Anointing of the Sick

The Church teaches that the Anointing of the Sick is one of the Seven Sacraments of the Church. In the Christian Testament, the Letter of James states that “The sick are to be anointed in order to raise them up and save them.”

Anyone who is seriously ill, facing surgery, near death, or even advanced in age, can receive the sacrament. As part of the ritual, reconciliation and Eucharist are also possible, and in fact preferred, when possible.

To arrange for the anointing, one should call the parish office and speak with one of the priests to make an appointment to be anointed. Know that once/twice a year anointing of the sick is also done in a communal setting at the church. Check the bulletin for dates and times, usually in the spring and in the fall.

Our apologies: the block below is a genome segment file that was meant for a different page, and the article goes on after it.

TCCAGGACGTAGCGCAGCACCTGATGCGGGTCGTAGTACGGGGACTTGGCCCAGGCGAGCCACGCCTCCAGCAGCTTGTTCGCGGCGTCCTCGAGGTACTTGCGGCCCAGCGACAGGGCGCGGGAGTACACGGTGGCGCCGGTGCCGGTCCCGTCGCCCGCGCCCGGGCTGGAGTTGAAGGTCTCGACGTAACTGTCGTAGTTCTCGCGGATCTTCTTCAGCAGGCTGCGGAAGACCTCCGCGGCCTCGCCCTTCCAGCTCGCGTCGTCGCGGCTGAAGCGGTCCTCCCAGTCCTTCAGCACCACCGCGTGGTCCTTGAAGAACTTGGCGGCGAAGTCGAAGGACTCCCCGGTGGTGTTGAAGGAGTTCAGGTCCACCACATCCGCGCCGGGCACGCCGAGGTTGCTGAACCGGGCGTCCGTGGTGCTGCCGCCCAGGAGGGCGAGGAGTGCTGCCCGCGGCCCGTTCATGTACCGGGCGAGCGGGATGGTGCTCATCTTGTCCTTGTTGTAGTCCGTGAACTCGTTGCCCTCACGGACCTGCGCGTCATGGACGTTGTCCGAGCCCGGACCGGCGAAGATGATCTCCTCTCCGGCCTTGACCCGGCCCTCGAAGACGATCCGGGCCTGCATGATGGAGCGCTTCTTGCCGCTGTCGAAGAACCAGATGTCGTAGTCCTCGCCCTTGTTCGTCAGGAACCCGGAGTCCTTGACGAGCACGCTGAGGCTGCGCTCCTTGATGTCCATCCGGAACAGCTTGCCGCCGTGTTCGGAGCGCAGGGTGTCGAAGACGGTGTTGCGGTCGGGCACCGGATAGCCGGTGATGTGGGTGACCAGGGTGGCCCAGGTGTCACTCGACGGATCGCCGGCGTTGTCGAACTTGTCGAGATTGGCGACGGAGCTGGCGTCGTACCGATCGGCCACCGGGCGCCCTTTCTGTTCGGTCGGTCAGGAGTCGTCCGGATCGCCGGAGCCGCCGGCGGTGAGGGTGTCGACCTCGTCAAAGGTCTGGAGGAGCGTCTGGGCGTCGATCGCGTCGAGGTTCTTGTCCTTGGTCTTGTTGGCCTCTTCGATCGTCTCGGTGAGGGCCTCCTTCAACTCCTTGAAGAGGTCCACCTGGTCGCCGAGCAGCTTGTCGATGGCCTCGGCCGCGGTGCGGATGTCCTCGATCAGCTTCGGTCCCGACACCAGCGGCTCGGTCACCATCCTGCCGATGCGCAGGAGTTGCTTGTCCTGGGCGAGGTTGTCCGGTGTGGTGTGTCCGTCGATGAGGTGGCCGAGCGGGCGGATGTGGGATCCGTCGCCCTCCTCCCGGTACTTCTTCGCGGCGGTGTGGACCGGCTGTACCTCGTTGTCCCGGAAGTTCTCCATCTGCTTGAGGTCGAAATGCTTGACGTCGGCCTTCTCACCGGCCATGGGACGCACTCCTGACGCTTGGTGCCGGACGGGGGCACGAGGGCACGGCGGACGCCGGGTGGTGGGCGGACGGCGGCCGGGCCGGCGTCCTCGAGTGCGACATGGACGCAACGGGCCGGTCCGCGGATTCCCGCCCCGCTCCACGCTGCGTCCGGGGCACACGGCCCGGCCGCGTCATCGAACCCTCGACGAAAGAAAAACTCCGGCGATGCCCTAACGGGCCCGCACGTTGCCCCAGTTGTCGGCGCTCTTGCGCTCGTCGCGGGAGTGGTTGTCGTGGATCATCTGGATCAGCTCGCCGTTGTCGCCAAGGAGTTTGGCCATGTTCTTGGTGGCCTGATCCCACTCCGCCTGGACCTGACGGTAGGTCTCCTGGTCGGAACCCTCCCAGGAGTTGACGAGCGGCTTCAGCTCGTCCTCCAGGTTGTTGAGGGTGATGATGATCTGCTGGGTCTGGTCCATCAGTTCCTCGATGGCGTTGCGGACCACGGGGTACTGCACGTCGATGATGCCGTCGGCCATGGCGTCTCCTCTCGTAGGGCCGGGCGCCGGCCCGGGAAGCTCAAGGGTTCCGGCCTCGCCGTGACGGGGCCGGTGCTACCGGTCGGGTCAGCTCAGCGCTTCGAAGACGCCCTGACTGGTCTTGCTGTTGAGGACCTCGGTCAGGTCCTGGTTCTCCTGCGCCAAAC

Always, when someone is near death and they wish to be anointed, you may call the parish and a priest will try to assist as soon as possible. In the past the sacrament was call “Extreme Unction.” People tried to wait until the “last” moments before death to be anointed. The Church teaches today that the sacrament can be administered at any time. If the person is in the hospital, you can ask for the Catholic Chaplin, if one is assigned to that hospital, or you may call the parish.

Anointing of the Sick is, whenever possible, a communal celebration. When the priest is summoned to anoint, it would be helpful if members of the family were present to pray, together with the priest, for the one being anointed.